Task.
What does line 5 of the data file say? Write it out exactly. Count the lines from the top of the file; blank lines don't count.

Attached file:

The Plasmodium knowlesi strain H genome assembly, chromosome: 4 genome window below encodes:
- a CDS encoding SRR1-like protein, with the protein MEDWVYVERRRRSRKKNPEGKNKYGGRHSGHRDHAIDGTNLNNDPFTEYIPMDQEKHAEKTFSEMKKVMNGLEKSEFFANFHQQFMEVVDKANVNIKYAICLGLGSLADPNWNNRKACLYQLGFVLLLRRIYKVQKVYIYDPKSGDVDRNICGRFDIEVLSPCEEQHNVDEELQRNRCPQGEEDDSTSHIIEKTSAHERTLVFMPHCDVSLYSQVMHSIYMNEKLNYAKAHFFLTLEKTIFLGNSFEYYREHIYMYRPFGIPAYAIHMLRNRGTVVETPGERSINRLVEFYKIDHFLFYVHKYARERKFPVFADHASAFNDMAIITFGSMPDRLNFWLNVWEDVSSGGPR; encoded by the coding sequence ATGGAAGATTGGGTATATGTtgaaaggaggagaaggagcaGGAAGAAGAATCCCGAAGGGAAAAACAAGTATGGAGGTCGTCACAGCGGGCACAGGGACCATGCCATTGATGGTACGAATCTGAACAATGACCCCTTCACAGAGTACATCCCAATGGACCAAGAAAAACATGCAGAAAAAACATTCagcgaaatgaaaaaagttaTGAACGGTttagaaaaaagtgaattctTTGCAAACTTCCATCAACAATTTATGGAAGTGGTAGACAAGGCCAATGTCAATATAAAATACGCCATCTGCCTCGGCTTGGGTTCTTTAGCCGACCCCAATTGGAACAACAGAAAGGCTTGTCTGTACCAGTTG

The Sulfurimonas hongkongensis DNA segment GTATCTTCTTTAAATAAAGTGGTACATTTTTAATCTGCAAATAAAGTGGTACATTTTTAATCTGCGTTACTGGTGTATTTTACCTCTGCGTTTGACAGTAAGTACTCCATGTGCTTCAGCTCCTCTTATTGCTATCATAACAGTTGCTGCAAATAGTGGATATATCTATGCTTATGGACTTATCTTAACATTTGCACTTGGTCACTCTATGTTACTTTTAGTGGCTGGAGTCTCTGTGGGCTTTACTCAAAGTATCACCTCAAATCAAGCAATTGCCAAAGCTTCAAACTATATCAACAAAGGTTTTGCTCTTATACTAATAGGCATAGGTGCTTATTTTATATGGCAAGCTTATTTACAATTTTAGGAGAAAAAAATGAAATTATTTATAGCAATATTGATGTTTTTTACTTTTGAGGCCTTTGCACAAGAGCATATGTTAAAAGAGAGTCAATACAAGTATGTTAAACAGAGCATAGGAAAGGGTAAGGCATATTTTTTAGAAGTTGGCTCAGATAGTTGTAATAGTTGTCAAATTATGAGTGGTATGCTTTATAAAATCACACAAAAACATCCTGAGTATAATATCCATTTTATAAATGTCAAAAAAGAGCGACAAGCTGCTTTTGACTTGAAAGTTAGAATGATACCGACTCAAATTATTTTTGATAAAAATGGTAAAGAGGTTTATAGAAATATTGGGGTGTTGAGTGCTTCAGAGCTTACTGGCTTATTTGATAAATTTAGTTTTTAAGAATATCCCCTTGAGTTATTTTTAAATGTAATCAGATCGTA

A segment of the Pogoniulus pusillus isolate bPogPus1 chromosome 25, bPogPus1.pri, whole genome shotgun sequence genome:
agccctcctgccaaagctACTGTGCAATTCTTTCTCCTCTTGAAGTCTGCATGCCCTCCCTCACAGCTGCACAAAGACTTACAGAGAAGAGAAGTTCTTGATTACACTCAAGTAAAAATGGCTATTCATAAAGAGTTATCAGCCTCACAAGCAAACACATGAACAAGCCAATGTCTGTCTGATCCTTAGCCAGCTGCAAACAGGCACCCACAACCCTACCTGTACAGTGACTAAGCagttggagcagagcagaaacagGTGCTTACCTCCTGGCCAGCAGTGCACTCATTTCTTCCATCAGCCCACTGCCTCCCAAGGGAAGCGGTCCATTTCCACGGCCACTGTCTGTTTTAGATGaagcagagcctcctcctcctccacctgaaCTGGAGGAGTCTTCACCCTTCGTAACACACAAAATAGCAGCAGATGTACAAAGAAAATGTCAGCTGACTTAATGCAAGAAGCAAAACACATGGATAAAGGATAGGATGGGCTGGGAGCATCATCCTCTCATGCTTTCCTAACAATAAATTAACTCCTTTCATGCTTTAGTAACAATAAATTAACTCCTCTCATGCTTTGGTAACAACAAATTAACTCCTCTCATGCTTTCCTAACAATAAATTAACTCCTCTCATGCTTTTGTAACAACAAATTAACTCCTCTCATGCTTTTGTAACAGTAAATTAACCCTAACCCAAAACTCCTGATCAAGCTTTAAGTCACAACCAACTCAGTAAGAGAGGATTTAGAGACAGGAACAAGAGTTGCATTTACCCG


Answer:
agccctcctgccaaagctACTGTGCAATTCTTTCTCCTCTTGAAGTCTGCATGCCCTCCCTCACAGCTGCACAAAGACTTACAGAGAAGAGAAGTTCTTGATTACACTCAAGTAAAAATGGCTATTCATAAAGAGTTATCAGCCTCACAAGCAAACACATGAACAAGCCAATGTCTGTCTGATCCTTAGCCAGCTGCAAACAGGCACCCACAACCCTACCTGTACAGTGACTAAGCagttggagcagagcagaaacagGTGCTTACCTCCTGGCCAGCAGTGCACTCATTTCTTCCATCAGCCCACTGCCTCCCAAGGGAAGCGGTCCATTTCCACGGCCACTGTCTGTTTTAGATGaagcagagcctcctcctcctccacctgaaCTGGAGGAGTCTTCACCCTTCGTAACACACAAAATAGCAGCAGATGTACAAAGAAAATGTCAGCTGACTTAATGCAAGAAGCAAAACACATGGATAAAGGATAGGATGGGCTGGGAGCATCATCCTCTCATGCTTTCCTAACAATAAATTAACTCCTTTCATGCTTTAGTAACAATAAATTAACTCCTCTCATGCTTTGGTAACAACAAATTAACTCCTCTCATGCTTTCCTAACAATAAATTAACTCCTCTCATGCTTTTGTAACAACAAATTAACTCCTCTCATGCTTTTGTAACAGTAAATTAACCCTAACCCAAAACTCCTGATCAAGCTTTAAGTCACAACCAACTCAGTAAGAGAGGATTTAGAGACAGGAACAAGAGTTGCATTTACCCG